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NOTE FROM SOLOGIC: This summary was provided by Google. We used this summary to create the cause and effect chart.
On Friday 5 August 2016, some Google Cloud Platform customers experienced increased network latency and packet loss to Google Compute Engine (GCE), Cloud VPN, Cloud Router and Cloud SQL, for a duration of 99 minutes. If you were affected by this issue, we apologize. We intend to provide a higher level reliability than this, and we are working to learn from this issue to make that a reality.
DETAILED DESCRIPTION OF IMPACT:
On Friday 5th August 2016 from 00:55 to 02:34 PDT a number of services were disrupted:
Some Google Compute Engine TCP and UDP traffic had elevated latency. Most ICMP, ESP, AH and SCTP traffic inbound from outside the Google network was silently dropped, resulting in existing connections being dropped and new connections timing out on connect.
Most Google Cloud SQL first generation connections from sources external to Google failed with a connection timeout. Cloud SQL second generation connections may have seen higher latency but not failure.
Google Cloud VPN tunnels remained connected, however there was complete packet loss for data through the majority of tunnels. As Cloud Router BGP sessions traverse Cloud VPN, all sessions were dropped.
All other traffic was unaffected, including internal connections between Google services and services provided via HTTP APIs.
While removing a faulty router from service, a new procedure for diverting traffic from the router was used. This procedure applied a new configuration that resulted in announcing some Google Cloud Platform IP addresses from a single point of presence in the southwestern US. As these announcements were highly specific they took precedence over the normal routes to Google's network and caused a substantial proportion of traffic for the affected network ranges to be directed to this one point of presence. This misrouting directly caused the additional latency some customers experienced.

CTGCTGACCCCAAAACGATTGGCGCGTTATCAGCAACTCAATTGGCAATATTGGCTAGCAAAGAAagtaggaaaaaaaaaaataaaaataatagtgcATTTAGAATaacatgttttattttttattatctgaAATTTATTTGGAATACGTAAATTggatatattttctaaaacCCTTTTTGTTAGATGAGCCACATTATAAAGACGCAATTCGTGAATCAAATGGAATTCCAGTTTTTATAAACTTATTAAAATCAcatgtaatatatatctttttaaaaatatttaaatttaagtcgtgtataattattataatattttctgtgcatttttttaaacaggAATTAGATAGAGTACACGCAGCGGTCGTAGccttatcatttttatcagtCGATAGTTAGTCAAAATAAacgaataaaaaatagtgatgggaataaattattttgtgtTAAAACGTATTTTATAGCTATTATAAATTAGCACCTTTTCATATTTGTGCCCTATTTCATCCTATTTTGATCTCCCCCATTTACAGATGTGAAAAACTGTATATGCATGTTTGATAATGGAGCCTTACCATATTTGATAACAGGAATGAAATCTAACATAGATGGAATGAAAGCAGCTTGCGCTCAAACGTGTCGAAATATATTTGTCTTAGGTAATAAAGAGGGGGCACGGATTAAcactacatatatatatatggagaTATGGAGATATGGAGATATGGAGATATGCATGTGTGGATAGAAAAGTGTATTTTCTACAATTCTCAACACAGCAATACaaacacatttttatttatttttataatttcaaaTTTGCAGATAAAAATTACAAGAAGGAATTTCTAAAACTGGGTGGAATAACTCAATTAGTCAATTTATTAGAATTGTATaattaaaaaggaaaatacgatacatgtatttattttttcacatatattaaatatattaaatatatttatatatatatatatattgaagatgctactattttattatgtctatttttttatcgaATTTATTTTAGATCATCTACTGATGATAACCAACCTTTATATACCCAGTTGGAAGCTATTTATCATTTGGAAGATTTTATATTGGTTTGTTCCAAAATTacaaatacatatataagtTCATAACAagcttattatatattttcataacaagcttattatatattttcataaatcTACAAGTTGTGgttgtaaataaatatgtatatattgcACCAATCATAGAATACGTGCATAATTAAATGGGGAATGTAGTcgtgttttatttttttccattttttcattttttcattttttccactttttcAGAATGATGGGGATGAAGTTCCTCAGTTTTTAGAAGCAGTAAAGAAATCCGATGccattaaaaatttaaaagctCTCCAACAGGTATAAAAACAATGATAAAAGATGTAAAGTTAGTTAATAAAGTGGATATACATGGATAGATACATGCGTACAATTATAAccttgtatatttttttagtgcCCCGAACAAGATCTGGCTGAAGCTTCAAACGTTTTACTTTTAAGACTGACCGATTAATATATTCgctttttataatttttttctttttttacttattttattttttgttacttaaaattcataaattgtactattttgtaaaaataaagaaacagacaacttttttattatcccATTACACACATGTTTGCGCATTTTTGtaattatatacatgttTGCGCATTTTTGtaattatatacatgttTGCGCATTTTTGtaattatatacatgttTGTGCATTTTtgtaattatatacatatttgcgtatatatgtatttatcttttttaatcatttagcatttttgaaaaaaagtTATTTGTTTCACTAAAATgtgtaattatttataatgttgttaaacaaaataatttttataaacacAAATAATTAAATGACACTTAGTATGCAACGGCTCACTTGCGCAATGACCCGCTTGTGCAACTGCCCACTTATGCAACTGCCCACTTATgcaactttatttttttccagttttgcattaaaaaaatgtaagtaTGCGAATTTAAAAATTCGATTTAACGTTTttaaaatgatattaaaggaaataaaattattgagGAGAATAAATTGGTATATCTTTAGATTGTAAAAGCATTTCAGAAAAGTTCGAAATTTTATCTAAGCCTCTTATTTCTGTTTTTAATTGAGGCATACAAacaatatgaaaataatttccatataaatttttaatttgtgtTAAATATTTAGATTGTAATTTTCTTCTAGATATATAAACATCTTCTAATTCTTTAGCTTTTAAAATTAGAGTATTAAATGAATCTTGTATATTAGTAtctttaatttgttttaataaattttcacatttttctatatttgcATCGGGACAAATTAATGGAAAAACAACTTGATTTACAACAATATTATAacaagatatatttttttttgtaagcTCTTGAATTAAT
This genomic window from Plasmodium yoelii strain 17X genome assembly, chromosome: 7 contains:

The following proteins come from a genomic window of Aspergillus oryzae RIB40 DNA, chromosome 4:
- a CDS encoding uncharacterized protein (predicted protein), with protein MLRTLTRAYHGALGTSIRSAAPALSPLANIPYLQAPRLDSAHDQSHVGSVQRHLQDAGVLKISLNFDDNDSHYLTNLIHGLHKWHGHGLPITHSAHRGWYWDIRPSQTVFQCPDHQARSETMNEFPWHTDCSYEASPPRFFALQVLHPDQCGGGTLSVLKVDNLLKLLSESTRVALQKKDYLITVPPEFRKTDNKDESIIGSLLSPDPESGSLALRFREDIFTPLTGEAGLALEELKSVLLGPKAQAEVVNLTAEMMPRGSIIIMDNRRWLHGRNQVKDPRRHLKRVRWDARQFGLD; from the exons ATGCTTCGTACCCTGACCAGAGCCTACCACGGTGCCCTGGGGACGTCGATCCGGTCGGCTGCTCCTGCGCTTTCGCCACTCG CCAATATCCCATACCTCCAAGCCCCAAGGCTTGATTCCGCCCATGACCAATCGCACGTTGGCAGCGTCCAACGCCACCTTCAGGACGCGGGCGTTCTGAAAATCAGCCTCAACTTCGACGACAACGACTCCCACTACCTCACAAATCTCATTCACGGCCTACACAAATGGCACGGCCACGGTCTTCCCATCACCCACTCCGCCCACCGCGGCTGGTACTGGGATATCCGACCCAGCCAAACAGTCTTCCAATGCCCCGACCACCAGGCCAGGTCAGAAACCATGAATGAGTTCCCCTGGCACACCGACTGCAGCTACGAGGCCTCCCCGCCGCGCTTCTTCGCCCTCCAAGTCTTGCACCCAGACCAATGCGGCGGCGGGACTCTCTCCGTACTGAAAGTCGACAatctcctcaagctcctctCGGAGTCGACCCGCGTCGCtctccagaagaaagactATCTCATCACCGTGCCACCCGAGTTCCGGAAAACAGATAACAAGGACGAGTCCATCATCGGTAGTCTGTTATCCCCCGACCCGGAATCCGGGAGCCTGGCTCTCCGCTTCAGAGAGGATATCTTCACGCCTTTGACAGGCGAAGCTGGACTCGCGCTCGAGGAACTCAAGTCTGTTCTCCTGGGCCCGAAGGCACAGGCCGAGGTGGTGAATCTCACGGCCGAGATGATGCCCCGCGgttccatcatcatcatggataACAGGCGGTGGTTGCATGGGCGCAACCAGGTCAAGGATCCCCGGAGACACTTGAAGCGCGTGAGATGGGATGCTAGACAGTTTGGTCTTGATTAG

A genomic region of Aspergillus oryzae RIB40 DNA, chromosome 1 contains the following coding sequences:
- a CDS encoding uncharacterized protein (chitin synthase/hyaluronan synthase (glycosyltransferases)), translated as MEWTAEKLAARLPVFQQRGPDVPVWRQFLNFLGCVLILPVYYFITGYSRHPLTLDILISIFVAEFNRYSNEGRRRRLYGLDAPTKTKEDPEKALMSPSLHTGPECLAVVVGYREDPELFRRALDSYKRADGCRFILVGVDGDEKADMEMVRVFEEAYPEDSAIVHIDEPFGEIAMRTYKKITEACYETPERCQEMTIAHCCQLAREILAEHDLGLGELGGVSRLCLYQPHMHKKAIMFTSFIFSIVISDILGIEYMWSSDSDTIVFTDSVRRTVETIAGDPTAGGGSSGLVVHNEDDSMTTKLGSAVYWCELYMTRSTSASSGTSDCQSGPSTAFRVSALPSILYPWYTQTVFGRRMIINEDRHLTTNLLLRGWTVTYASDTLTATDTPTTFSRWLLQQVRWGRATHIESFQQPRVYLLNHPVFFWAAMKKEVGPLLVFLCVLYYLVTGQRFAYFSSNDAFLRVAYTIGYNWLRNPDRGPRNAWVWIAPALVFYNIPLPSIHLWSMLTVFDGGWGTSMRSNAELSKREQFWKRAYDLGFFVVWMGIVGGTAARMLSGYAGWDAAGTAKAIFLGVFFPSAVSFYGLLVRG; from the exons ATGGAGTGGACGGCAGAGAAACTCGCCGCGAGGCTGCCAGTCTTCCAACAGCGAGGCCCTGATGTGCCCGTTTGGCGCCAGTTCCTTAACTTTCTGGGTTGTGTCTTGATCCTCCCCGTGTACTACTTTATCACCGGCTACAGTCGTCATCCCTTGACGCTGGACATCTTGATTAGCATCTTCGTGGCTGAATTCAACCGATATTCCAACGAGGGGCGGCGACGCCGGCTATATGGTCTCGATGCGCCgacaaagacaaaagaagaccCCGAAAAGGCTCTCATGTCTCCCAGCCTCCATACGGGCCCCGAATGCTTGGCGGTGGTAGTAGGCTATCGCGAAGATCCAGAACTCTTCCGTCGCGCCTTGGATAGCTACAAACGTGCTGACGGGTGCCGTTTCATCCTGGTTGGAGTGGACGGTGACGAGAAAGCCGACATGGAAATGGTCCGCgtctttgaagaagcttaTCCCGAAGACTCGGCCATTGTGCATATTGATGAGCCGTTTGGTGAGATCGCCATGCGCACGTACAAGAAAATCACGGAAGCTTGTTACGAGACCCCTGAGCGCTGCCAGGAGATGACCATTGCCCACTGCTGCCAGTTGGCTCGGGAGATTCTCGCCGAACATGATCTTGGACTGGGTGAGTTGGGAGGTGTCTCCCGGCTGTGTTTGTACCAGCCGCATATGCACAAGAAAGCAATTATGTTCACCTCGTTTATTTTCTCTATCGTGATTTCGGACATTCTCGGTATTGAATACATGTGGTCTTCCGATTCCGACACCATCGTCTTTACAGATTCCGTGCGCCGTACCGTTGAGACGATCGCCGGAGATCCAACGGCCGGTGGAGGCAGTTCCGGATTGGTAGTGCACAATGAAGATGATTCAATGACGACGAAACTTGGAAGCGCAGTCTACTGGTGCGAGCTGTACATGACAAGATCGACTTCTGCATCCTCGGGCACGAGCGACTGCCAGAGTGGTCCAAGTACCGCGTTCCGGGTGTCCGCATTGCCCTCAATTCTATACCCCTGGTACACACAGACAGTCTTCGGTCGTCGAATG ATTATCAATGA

Additionally this misconfiguration sent affected traffic to next-generation infrastructure that was undergoing testing. This new infrastructure was not yet configured to handle Cloud Platform traffic and applied an overly-restrictive packet filter. This blocked traffic on the affected IP addresses that was routed through the affected point of presence to Cloud VPN, Cloud Router, Cloud SQL first generation and GCE on protocols other than TCP and UDP.
REMEDIATION AND PREVENTION:
Mitigation began at 02:04 PDT when Google engineers reverted the network infrastructure change that caused this issue, and all traffic routing was back to normal by 02:34. The system involved was made safe against recurrences by fixing the erroneous configuration. This includes changes to BGP filtering to prevent this class of incorrect announcements.
We are implementing additional integration tests for our routing policies to ensure configuration changes behave as expected before being deployed to production. Furthermore, we are improving our production telemetry external to the Google network to better detect peering issues that slip past our tests.